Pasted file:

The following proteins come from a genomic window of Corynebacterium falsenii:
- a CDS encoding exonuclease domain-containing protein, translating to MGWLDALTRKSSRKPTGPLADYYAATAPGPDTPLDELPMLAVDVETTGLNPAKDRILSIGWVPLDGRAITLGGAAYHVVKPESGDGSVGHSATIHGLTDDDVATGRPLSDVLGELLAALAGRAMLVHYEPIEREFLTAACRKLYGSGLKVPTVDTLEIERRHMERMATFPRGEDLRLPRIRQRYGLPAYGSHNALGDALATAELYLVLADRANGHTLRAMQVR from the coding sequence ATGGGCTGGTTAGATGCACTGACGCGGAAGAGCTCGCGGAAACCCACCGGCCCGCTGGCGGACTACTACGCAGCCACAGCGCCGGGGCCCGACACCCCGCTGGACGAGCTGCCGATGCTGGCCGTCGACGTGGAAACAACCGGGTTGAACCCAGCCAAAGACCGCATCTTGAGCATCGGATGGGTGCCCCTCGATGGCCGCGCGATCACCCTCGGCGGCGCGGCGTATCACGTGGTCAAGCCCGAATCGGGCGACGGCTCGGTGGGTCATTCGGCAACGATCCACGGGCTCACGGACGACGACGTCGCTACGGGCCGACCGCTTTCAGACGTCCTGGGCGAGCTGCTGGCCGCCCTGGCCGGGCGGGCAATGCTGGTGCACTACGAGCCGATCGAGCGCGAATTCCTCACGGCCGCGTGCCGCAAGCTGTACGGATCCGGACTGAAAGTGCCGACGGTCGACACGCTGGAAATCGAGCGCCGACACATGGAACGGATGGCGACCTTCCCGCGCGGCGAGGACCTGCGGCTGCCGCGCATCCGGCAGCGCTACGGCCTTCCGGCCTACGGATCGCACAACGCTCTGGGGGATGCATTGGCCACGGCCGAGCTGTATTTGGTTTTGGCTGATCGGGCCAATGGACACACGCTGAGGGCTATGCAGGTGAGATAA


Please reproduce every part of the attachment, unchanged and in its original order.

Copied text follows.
The following proteins come from a genomic window of Corynebacterium falsenii:
- a CDS encoding exonuclease domain-containing protein, translating to MGWLDALTRKSSRKPTGPLADYYAATAPGPDTPLDELPMLAVDVETTGLNPAKDRILSIGWVPLDGRAITLGGAAYHVVKPESGDGSVGHSATIHGLTDDDVATGRPLSDVLGELLAALAGRAMLVHYEPIEREFLTAACRKLYGSGLKVPTVDTLEIERRHMERMATFPRGEDLRLPRIRQRYGLPAYGSHNALGDALATAELYLVLADRANGHTLRAMQVR from the coding sequence ATGGGCTGGTTAGATGCACTGACGCGGAAGAGCTCGCGGAAACCCACCGGCCCGCTGGCGGACTACTACGCAGCCACAGCGCCGGGGCCCGACACCCCGCTGGACGAGCTGCCGATGCTGGCCGTCGACGTGGAAACAACCGGGTTGAACCCAGCCAAAGACCGCATCTTGAGCATCGGATGGGTGCCCCTCGATGGCCGCGCGATCACCCTCGGCGGCGCGGCGTATCACGTGGTCAAGCCCGAATCGGGCGACGGCTCGGTGGGTCATTCGGCAACGATCCACGGGCTCACGGACGACGACGTCGCTACGGGCCGACCGCTTTCAGACGTCCTGGGCGAGCTGCTGGCCGCCCTGGCCGGGCGGGCAATGCTGGTGCACTACGAGCCGATCGAGCGCGAATTCCTCACGGCCGCGTGCCGCAAGCTGTACGGATCCGGACTGAAAGTGCCGACGGTCGACACGCTGGAAATCGAGCGCCGACACATGGAACGGATGGCGACCTTCCCGCGCGGCGAGGACCTGCGGCTGCCGCGCATCCGGCAGCGCTACGGCCTTCCGGCCTACGGATCGCACAACGCTCTGGGGGATGCATTGGCCACGGCCGAGCTGTATTTGGTTTTGGCTGATCGGGCCAATGGACACACGCTGAGGGCTATGCAGGTGAGATAA